Thursday, 19 April 2018: 11:15 AM
Champions ABC (Sawgrass Marriott)Manuscript (309.0 kB)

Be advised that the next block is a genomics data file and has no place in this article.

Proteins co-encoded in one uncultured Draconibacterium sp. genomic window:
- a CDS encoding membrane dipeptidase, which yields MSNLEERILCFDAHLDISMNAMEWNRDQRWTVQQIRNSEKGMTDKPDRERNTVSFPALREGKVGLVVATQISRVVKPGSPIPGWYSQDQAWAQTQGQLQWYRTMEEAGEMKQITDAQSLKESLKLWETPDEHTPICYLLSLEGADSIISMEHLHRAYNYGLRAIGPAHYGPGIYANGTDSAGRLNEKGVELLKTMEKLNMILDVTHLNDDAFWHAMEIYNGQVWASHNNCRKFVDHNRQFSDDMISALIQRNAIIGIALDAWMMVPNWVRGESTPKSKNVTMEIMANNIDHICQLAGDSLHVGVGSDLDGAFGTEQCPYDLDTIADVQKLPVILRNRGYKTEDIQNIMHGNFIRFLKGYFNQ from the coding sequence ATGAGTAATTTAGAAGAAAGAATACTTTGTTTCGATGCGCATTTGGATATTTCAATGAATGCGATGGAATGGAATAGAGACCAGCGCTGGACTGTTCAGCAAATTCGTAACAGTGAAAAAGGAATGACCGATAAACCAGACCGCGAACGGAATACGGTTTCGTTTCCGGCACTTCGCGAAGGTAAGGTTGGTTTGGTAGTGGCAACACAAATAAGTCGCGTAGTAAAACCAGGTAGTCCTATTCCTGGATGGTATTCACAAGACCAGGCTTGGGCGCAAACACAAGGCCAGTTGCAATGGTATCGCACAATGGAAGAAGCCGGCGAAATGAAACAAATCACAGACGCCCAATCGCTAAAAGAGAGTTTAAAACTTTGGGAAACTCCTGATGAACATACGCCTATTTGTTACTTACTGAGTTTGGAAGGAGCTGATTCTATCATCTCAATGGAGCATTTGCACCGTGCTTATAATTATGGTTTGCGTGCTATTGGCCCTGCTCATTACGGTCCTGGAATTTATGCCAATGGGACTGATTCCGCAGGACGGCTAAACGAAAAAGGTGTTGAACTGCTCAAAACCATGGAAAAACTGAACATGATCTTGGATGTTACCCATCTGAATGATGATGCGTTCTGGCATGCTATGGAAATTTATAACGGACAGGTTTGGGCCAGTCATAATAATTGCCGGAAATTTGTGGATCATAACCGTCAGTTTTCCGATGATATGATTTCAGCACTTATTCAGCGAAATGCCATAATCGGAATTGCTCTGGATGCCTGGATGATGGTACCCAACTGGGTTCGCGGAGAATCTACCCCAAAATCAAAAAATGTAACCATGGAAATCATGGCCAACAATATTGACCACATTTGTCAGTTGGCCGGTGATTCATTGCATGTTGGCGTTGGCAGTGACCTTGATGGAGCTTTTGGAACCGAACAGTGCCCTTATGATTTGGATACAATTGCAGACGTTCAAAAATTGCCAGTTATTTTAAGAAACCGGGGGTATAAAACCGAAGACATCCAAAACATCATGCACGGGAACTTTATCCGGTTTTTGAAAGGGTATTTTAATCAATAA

The relationship between the structure and amount of frozen water particles and tropical cyclone (TC) intensity change is examined using numerical simulations based on an idealized 3-D full physics model with different initial TC structures. Previous observational studies have demonstrated a large-scale enhancement of ice water content (IWC) for intensifying TCs, with the largest increases occurring near the eyewall. The increased IWC near the eyewall is consistent with theoretical studies that have emphasized the importance of latent heat release in this region to TC intensification. However, the cause and consequences of increased IWC outside the eyewall remain unclear due, in part, to the lack of observations with sufficient coverage to characterize the spatial structure of IWC. To investigate this issue, we use an idealized WRF model with high temporal and spatial resolutions to examine the mechanisms responsible for greater IWC in intensifying TCs. In the WRF simulations, we find that strengthening storms have ~20% more frozen water content than weakening storms, especially in the mid-troposphere near the eyewall region. The signature of TC intensification found in the WRF simulations is shown to be consistent with IWC observations from CloudSat, both in amplitude and spatial extent. Such consistency encourages the use of numerically based simulations to further investigate the mechanism for such precursors of TC intensity change. Moreover, the major source of the extensive increases in IWC, either from the local production associated with convections or advection by TC outflow, can be examined.
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